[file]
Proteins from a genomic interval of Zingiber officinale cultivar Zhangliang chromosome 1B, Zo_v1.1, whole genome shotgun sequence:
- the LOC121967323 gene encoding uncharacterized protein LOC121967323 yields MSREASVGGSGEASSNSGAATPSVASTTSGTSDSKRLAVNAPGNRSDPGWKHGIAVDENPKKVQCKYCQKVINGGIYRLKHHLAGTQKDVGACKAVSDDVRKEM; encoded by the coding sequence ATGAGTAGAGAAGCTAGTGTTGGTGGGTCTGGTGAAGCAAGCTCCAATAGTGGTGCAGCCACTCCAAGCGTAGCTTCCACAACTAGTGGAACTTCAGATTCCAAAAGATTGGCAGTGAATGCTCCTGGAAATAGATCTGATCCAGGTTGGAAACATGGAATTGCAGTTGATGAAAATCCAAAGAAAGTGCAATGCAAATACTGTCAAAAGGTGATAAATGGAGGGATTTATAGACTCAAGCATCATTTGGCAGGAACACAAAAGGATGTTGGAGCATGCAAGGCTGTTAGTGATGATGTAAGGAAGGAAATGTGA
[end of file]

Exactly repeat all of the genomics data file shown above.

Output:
Proteins from a genomic interval of Zingiber officinale cultivar Zhangliang chromosome 1B, Zo_v1.1, whole genome shotgun sequence:
- the LOC121967323 gene encoding uncharacterized protein LOC121967323 yields MSREASVGGSGEASSNSGAATPSVASTTSGTSDSKRLAVNAPGNRSDPGWKHGIAVDENPKKVQCKYCQKVINGGIYRLKHHLAGTQKDVGACKAVSDDVRKEM; encoded by the coding sequence ATGAGTAGAGAAGCTAGTGTTGGTGGGTCTGGTGAAGCAAGCTCCAATAGTGGTGCAGCCACTCCAAGCGTAGCTTCCACAACTAGTGGAACTTCAGATTCCAAAAGATTGGCAGTGAATGCTCCTGGAAATAGATCTGATCCAGGTTGGAAACATGGAATTGCAGTTGATGAAAATCCAAAGAAAGTGCAATGCAAATACTGTCAAAAGGTGATAAATGGAGGGATTTATAGACTCAAGCATCATTTGGCAGGAACACAAAAGGATGTTGGAGCATGCAAGGCTGTTAGTGATGATGTAAGGAAGGAAATGTGA